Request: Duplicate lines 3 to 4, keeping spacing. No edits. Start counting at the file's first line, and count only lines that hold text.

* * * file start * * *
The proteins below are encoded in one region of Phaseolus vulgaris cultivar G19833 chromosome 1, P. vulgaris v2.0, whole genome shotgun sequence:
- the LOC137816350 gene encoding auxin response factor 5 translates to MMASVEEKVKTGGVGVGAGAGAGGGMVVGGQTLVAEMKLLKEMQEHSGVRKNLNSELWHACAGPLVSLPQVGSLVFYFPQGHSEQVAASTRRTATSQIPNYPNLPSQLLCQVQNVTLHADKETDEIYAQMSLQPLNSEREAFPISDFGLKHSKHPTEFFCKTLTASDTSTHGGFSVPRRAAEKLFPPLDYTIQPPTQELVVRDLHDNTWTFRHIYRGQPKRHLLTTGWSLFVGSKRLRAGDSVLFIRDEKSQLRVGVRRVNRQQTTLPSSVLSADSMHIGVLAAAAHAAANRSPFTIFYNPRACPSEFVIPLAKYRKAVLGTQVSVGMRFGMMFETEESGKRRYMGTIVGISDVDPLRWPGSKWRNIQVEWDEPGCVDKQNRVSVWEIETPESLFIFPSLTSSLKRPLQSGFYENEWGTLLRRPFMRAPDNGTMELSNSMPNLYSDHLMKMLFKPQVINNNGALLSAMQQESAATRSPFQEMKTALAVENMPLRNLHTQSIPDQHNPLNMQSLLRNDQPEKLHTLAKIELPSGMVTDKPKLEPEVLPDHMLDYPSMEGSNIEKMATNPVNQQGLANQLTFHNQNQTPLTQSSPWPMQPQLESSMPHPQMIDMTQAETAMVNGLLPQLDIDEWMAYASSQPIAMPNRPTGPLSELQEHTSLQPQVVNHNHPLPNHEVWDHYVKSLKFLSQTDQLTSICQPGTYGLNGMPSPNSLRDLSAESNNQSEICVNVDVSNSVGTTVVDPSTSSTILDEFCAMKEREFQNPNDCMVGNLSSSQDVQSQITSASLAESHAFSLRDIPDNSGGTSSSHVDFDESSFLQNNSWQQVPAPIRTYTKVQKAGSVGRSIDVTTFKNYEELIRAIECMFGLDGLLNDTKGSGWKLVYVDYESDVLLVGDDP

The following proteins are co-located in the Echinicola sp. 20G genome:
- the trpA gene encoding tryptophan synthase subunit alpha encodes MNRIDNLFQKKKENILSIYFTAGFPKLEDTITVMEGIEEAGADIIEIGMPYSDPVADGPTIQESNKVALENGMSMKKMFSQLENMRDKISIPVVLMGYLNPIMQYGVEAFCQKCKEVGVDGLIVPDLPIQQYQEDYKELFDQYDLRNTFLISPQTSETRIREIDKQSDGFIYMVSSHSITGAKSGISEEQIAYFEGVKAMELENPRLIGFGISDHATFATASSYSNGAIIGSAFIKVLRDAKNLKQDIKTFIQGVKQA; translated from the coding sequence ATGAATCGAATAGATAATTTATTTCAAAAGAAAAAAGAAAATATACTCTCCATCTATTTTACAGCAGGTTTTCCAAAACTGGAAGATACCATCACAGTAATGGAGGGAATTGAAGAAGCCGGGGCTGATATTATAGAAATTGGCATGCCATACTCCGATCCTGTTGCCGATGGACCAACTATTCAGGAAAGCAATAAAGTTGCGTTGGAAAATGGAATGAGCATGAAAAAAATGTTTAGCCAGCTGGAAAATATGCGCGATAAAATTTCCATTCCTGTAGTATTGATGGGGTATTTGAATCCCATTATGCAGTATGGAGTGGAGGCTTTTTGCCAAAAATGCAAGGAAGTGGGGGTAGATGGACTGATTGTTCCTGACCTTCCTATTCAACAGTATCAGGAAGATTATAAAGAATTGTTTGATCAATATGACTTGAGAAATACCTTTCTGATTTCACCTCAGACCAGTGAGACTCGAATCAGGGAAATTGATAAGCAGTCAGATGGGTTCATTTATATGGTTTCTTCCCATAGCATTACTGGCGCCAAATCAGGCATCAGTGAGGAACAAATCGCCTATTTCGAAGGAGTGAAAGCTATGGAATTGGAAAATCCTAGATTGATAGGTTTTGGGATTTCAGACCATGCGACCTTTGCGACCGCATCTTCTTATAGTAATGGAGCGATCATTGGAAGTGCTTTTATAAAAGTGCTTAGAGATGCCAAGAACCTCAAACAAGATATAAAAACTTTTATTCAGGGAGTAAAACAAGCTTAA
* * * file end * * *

The following proteins are co-located in the Echinicola sp. 20G genome:
- the trpA gene encoding tryptophan synthase subunit alpha encodes MNRIDNLFQKKKENILSIYFTAGFPKLEDTITVMEGIEEAGADIIEIGMPYSDPVADGPTIQESNKVALENGMSMKKMFSQLENMRDKISIPVVLMGYLNPIMQYGVEAFCQKCKEVGVDGLIVPDLPIQQYQEDYKELFDQYDLRNTFLISPQTSETRIREIDKQSDGFIYMVSSHSITGAKSGISEEQIAYFEGVKAMELENPRLIGFGISDHATFATASSYSNGAIIGSAFIKVLRDAKNLKQDIKTFIQGVKQA; translated from the coding sequence ATGAATCGAATAGATAATTTATTTCAAAAGAAAAAAGAAAATATACTCTCCATCTATTTTACAGCAGGTTTTCCAAAACTGGAAGATACCATCACAGTAATGGAGGGAATTGAAGAAGCCGGGGCTGATATTATAGAAATTGGCATGCCATACTCCGATCCTGTTGCCGATGGACCAACTATTCAGGAAAGCAATAAAGTTGCGTTGGAAAATGGAATGAGCATGAAAAAAATGTTTAGCCAGCTGGAAAATATGCGCGATAAAATTTCCATTCCTGTAGTATTGATGGGGTATTTGAATCCCATTATGCAGTATGGAGTGGAGGCTTTTTGCCAAAAATGCAAGGAAGTGGGGGTAGATGGACTGATTGTTCCTGACCTTCCTATTCAACAGTATCAGGAAGATTATAAAGAATTGTTTGATCAATATGACTTGAGAAATACCTTTCTGATTTCACCTCAGACCAGTGAGACTCGAATCAGGGAAATTGATAAGCAGTCAGATGGGTTCATTTATATGGTTTCTTCCCATAGCATTACTGGCGCCAAATCAGGCATCAGTGAGGAACAAATCGCCTATTTCGAAGGAGTGAAAGCTATGGAATTGGAAAATCCTAGATTGATAGGTTTTGGGATTTCAGACCATGCGACCTTTGCGACCGCATCTTCTTATAGTAATGGAGCGATCATTGGAAGTGCTTTTATAAAAGTGCTTAGAGATGCCAAGAACCTCAAACAAGATATAAAAACTTTTATTCAGGGAGTAAAACAAGCTTAA